Ken Craggs* says:
Here are two people who have a lot to answer for.
Between 1915 and 1938 Sigmund Freud was nominated 32 times for the Nobel Prize in Physiology or Medicine, but was not awarded. The Nobel Committee in 1929 concluded that Freud’s work was of no proven scientific value. Sigmund Freud was also nominated once for the Nobel Prize in Literature, but not awarded.
Sigmund Freud’s daughter, Anna Freud, began her own psychoanalytical practice with children in 1923 and wrote the book ‘Introduction to the technique of child analysis’. From 1927 – 1934, Anna Freud was Secretary-General of the International Psychoanalytical Association (IPA).
In 1935, Anna Freud became director of the Vienna Psychoanalytical Training Institute, and in 1937 co-founded a nursery school for children of the poor in Vienna. Some of the children’s parents had been reduced to begging. Anna wrote “we were very struck by the fact that they brought the children to us, not because we fed and clothed them and kept them for the length of the day, but because “they learned so much”, i.e. they learned to move freely, to eat independently, to speak, to express their preferences, etc.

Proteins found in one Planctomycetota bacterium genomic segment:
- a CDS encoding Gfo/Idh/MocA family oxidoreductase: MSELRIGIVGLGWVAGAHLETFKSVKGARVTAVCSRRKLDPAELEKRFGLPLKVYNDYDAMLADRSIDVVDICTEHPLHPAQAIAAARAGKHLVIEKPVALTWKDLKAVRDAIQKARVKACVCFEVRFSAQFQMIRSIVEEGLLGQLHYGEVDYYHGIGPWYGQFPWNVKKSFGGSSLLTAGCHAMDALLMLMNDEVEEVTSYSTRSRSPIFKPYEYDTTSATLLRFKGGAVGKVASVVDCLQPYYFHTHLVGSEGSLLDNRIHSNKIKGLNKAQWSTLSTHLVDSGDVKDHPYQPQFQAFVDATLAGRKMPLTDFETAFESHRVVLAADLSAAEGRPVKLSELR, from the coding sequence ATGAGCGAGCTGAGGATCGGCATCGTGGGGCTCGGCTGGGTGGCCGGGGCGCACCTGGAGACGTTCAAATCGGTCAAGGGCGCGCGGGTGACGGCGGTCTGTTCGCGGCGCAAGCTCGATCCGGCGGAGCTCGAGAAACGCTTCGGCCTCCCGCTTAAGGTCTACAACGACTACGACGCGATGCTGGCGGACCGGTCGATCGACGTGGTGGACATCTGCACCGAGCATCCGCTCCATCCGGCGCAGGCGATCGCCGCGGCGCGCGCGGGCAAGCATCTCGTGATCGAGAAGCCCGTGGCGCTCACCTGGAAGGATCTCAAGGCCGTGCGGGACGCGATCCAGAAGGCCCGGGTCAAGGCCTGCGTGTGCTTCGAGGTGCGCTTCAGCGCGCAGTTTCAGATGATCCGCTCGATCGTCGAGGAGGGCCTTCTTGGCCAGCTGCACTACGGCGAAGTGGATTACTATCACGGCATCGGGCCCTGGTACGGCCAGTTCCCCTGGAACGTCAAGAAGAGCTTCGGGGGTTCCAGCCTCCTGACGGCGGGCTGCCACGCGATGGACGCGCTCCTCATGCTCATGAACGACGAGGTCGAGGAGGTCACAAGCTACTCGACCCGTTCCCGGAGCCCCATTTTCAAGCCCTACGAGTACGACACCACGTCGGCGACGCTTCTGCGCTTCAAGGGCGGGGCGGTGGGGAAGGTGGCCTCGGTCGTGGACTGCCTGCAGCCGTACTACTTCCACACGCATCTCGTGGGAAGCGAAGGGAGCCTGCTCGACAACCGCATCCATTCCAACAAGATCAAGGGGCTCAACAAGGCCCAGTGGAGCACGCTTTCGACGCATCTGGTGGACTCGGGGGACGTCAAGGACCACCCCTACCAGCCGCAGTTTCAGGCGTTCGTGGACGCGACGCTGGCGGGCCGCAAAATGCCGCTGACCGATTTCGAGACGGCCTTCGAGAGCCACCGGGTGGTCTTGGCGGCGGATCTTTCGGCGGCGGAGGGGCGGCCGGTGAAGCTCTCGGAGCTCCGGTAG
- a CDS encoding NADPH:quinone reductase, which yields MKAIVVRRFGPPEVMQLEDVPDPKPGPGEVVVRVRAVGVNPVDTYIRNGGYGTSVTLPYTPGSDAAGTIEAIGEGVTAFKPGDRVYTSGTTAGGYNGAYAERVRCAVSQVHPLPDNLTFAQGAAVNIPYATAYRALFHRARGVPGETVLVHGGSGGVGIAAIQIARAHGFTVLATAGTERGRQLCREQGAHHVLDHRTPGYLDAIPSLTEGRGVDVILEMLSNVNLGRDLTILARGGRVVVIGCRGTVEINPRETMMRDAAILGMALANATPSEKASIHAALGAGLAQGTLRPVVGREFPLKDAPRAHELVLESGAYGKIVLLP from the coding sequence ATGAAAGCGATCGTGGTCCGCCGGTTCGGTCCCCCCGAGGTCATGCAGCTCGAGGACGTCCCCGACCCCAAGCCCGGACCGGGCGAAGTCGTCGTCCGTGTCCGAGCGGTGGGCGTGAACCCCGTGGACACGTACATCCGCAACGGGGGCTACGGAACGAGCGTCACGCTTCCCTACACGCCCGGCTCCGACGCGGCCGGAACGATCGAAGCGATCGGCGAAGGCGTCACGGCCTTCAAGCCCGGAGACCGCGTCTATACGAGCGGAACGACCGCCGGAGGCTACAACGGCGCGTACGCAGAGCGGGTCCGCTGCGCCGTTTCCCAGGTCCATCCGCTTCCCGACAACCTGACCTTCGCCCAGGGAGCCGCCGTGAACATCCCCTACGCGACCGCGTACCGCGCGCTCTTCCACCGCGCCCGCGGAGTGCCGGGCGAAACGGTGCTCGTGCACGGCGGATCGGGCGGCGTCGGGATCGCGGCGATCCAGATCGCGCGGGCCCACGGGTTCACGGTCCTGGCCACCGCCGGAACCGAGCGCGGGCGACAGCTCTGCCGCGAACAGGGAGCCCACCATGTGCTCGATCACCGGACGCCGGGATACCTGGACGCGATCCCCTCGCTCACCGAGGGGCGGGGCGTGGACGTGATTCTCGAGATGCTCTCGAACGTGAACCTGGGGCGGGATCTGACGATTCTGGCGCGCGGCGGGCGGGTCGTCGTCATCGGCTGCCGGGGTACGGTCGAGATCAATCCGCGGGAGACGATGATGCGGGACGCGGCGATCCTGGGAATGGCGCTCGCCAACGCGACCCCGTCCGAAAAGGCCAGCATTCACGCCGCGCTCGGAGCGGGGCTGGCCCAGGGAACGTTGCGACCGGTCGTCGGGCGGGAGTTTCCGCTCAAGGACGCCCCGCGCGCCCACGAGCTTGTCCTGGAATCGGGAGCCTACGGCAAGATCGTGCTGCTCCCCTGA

To our own surprise the parents valued this beyond everything.” The school was closed after the Nazis invaded Austria in 1938, Sigmund & Anna Freud fled to England and Sigmund died in September 1939.
Anna Freud began training English and American child therapists. And after the war, a group of six orphans aged between 3 years and 3 years 10 months from the Theresianstadt concentration camp came into the care of Anna Freud’s colleagues at Bulldogs Bank.
Here we are told that “although the children each had different needs it was impossible to treat any one of them as an individual, as they were always together as a group. No one child was dominant all the time: they cooperated over nearly everything.
They slowly recovered from their early deprivation, but remained attached to each other…what this study shows is that children can survive without mothers.”
My own post will follow as soon as I can get it together, probably for tomorrow.